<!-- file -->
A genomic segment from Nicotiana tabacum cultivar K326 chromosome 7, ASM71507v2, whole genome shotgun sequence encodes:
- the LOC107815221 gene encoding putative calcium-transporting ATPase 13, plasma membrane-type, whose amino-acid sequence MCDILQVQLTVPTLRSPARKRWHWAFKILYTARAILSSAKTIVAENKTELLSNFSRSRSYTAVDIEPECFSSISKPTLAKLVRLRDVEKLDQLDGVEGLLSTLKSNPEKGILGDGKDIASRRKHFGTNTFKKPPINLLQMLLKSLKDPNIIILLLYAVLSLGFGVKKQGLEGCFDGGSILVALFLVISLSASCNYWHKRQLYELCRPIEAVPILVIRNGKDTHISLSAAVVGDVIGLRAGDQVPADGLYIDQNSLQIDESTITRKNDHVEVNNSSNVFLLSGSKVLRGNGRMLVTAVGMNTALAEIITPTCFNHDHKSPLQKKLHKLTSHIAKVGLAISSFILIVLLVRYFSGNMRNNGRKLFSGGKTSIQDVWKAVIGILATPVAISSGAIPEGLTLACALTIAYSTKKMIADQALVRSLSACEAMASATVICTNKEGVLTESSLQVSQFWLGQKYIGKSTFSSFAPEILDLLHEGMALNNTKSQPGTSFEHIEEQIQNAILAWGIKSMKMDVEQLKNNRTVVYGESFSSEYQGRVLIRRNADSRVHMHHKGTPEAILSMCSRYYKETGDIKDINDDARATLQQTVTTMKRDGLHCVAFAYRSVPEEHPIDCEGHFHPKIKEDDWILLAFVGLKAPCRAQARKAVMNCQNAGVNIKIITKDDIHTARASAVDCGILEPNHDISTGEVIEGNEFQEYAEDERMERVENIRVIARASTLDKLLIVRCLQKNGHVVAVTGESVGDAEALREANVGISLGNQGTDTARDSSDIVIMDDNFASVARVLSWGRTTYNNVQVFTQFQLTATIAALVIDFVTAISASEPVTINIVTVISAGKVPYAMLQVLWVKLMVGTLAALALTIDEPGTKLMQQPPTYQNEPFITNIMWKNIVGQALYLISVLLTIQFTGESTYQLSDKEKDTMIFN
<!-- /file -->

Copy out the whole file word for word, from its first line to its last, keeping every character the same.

A genomic segment from Nicotiana tabacum cultivar K326 chromosome 7, ASM71507v2, whole genome shotgun sequence encodes:
- the LOC107815221 gene encoding putative calcium-transporting ATPase 13, plasma membrane-type, whose amino-acid sequence MCDILQVQLTVPTLRSPARKRWHWAFKILYTARAILSSAKTIVAENKTELLSNFSRSRSYTAVDIEPECFSSISKPTLAKLVRLRDVEKLDQLDGVEGLLSTLKSNPEKGILGDGKDIASRRKHFGTNTFKKPPINLLQMLLKSLKDPNIIILLLYAVLSLGFGVKKQGLEGCFDGGSILVALFLVISLSASCNYWHKRQLYELCRPIEAVPILVIRNGKDTHISLSAAVVGDVIGLRAGDQVPADGLYIDQNSLQIDESTITRKNDHVEVNNSSNVFLLSGSKVLRGNGRMLVTAVGMNTALAEIITPTCFNHDHKSPLQKKLHKLTSHIAKVGLAISSFILIVLLVRYFSGNMRNNGRKLFSGGKTSIQDVWKAVIGILATPVAISSGAIPEGLTLACALTIAYSTKKMIADQALVRSLSACEAMASATVICTNKEGVLTESSLQVSQFWLGQKYIGKSTFSSFAPEILDLLHEGMALNNTKSQPGTSFEHIEEQIQNAILAWGIKSMKMDVEQLKNNRTVVYGESFSSEYQGRVLIRRNADSRVHMHHKGTPEAILSMCSRYYKETGDIKDINDDARATLQQTVTTMKRDGLHCVAFAYRSVPEEHPIDCEGHFHPKIKEDDWILLAFVGLKAPCRAQARKAVMNCQNAGVNIKIITKDDIHTARASAVDCGILEPNHDISTGEVIEGNEFQEYAEDERMERVENIRVIARASTLDKLLIVRCLQKNGHVVAVTGESVGDAEALREANVGISLGNQGTDTARDSSDIVIMDDNFASVARVLSWGRTTYNNVQVFTQFQLTATIAALVIDFVTAISASEPVTINIVTVISAGKVPYAMLQVLWVKLMVGTLAALALTIDEPGTKLMQQPPTYQNEPFITNIMWKNIVGQALYLISVLLTIQFTGESTYQLSDKEKDTMIFN